On August 16, I saw a news story which really struck me as an excellent teaching moment. It said Atlanta Police were looking for two men who had been breaking into cars at the parking deck of the Georgia Aquarium. This was unique because the suspects had brought their kids along to divert suspicion while they committed their crimes. This is a perfect illustration of the lengths that some people will go to make your stuff theirs.
So, this month we’ll talk about some of the precautions you may take to keep that from happening. Since our news story was talking about entering autos, let’s focus there.
The truth is that if someone has enough desire, they will almost certainly find a way to steal from you. The positive side of this is that most criminals are lazy and looking for easy marks. The gentlemen on the news represent some extraordinary effort. Knowing this, we can then look at things we can do to reduce the chance that we are targeted.
The first precaution can be taken before you even leave your house. If you’re going somewhere like the gym or a park, consider leaving things like your wallet, phone and electronic devices at home. Entering autos are prevalent at gyms because criminals know most folks will leave their valuables in their cars. Hotels are another target because travelers will sometimes not take all of their luggage with them into their rooms.
Simply put: don’t leave your items in your car. If leaving your valuables at home is not an option, then take them with you. If your stuff isn’t in your car it can’t be stolen from there. This is especially true if you park your car in a carport or on the street in front of your home at night. If taking items with you is not an option, then make sure to keep them out of plain sight. If a criminal can see there is something they want in a car, the chances are greater that they’ll try to get it.
Next, pay attention to where you park. Criminals will be more likely to target a vehicle parked in a remote location than one parked close to the building or where there are a lot of witnesses. They are also more likely to target cars parked in places where the lighting is poor to conceal their actions.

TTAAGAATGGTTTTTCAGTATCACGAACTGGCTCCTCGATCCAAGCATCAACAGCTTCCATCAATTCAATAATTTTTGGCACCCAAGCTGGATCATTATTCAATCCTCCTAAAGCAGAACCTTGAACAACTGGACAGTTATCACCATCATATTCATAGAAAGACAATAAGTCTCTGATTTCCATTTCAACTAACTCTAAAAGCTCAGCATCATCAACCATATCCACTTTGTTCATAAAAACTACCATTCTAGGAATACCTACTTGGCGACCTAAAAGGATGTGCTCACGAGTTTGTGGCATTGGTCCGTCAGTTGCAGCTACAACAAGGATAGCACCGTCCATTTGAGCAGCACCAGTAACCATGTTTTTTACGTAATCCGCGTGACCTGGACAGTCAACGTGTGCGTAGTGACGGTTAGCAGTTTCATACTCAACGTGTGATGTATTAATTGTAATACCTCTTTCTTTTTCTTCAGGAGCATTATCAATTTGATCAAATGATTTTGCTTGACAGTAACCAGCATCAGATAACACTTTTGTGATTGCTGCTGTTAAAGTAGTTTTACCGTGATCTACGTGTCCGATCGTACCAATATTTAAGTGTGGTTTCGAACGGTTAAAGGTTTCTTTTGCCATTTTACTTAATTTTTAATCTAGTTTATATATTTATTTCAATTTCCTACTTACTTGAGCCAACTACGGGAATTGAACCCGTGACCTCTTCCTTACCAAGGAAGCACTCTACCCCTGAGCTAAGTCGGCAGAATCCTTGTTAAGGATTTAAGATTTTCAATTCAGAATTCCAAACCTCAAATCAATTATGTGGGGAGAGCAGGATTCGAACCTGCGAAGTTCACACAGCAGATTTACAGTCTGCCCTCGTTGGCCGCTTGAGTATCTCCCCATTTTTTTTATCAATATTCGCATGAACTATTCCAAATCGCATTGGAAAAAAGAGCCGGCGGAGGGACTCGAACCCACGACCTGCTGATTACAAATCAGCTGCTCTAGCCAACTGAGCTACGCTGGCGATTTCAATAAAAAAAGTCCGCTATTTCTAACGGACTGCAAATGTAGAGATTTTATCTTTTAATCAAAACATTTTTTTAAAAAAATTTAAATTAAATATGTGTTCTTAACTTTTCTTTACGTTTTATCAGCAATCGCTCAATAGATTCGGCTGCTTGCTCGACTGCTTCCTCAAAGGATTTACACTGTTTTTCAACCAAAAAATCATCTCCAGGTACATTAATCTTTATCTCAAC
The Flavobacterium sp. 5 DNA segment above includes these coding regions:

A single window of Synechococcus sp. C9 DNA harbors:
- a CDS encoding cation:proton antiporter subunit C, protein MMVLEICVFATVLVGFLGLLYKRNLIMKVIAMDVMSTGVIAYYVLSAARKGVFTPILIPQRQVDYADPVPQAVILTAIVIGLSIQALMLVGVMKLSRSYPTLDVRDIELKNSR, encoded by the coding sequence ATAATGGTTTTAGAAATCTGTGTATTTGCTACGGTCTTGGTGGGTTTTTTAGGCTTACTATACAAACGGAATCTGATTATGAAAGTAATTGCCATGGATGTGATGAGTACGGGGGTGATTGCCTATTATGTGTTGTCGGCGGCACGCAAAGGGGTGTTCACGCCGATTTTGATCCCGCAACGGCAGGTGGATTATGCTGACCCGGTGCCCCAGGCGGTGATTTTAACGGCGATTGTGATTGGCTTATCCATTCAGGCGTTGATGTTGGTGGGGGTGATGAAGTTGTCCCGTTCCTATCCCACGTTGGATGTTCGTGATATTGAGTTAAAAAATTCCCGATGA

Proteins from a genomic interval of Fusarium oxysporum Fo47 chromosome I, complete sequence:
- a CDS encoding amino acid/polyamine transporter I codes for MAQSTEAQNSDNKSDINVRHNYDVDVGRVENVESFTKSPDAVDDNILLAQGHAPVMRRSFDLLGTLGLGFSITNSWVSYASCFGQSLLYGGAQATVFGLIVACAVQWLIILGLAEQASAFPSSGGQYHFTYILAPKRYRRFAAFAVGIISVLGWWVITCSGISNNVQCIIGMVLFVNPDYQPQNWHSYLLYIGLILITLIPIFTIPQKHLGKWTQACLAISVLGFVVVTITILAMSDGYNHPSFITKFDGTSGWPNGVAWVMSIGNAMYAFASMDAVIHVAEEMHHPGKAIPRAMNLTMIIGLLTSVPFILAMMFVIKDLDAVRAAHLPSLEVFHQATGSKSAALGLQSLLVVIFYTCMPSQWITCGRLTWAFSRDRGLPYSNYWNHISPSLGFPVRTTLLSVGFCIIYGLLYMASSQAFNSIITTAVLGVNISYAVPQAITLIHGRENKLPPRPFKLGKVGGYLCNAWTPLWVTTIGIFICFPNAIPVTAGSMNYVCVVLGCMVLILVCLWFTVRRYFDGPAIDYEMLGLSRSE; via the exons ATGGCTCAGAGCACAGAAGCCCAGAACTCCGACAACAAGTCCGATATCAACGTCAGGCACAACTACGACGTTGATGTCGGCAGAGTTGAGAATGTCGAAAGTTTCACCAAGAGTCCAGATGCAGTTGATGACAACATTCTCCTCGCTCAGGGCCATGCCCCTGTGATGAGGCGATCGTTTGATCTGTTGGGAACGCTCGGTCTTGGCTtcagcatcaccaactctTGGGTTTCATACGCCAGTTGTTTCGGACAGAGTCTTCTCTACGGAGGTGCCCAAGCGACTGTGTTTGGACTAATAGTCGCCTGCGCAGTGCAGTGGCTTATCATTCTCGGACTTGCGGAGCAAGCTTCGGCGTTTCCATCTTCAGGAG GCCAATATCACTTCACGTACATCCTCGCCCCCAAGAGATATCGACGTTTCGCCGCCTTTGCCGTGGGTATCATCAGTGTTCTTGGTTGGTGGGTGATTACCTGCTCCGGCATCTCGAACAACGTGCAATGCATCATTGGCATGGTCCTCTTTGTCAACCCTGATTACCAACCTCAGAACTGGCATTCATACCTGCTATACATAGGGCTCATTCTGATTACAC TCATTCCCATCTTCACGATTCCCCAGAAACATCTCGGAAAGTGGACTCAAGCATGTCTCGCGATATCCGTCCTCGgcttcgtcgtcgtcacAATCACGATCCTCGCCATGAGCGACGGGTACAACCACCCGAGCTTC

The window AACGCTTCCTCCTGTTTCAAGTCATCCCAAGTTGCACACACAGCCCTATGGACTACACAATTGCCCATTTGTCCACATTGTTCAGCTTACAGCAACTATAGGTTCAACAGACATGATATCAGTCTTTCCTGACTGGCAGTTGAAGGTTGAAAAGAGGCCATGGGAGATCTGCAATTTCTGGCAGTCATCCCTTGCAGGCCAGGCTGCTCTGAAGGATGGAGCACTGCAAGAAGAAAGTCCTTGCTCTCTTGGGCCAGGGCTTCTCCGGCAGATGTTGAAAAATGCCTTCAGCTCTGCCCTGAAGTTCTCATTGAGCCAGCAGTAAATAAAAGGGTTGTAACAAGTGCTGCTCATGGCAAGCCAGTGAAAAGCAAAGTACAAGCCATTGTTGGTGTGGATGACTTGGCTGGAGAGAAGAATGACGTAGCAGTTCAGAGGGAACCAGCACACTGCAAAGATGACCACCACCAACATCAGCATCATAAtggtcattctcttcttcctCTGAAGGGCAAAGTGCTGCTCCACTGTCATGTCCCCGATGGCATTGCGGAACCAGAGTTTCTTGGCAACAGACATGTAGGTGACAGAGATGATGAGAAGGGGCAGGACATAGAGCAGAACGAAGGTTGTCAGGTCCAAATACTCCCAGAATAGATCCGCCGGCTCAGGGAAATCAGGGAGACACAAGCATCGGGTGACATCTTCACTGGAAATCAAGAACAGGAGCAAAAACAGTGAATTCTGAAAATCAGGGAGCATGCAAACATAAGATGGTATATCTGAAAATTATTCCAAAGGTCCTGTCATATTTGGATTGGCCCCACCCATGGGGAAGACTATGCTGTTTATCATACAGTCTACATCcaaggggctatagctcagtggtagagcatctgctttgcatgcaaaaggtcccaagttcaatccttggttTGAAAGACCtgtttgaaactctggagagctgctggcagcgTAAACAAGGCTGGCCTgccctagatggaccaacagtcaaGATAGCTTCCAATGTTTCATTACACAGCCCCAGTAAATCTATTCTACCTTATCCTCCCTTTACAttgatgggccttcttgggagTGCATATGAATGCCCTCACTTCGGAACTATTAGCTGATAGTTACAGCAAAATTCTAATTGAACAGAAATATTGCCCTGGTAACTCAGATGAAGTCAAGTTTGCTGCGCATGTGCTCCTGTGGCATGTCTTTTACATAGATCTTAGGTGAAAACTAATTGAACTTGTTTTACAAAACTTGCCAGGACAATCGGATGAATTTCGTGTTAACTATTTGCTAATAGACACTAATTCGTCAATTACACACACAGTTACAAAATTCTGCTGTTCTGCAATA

Lastly, pay attention to the people around you. Most of the time, parking lots are transitional areas. You park and then go to the store, park, gym or wherever. When you’re done at your destination, you go to your car and leave. If you park and notice people hanging out in the parking lot, it could mean that they are there for something other than visiting that venue.
If you follow these simple steps, you can greatly reduce the chance of your property being stolen. Even if someone breaks into your car on the chance that something’s there, you won’t lose any additional property.
Caught in the Act
At just after midnight on August 5, Tucker officers responded to the Hidden Meadows Townhomes for an entering auto call. The victim told officers he had looked out the front window of his home and noticed that the front door to his Dodge Ram truck was open. When he went outside to investigate, he found a male suspect in the front seat looking through the vehicle. The victim used his body to blick the door to the vehicle so that the suspect could not flee. Officers responded and took the suspect into custody.
On August 18, Tucker Evening Watch officers responded to a theft at Billy Bob’s at 3962 Lawrenceville Highway. When the officers made contact with the suspect they discovered that he was intoxicated. They attempted to arrest him, but he resisted and bit one of the officers on the arm. The suspect was arrested for assaulting an officer, public intoxication and theft.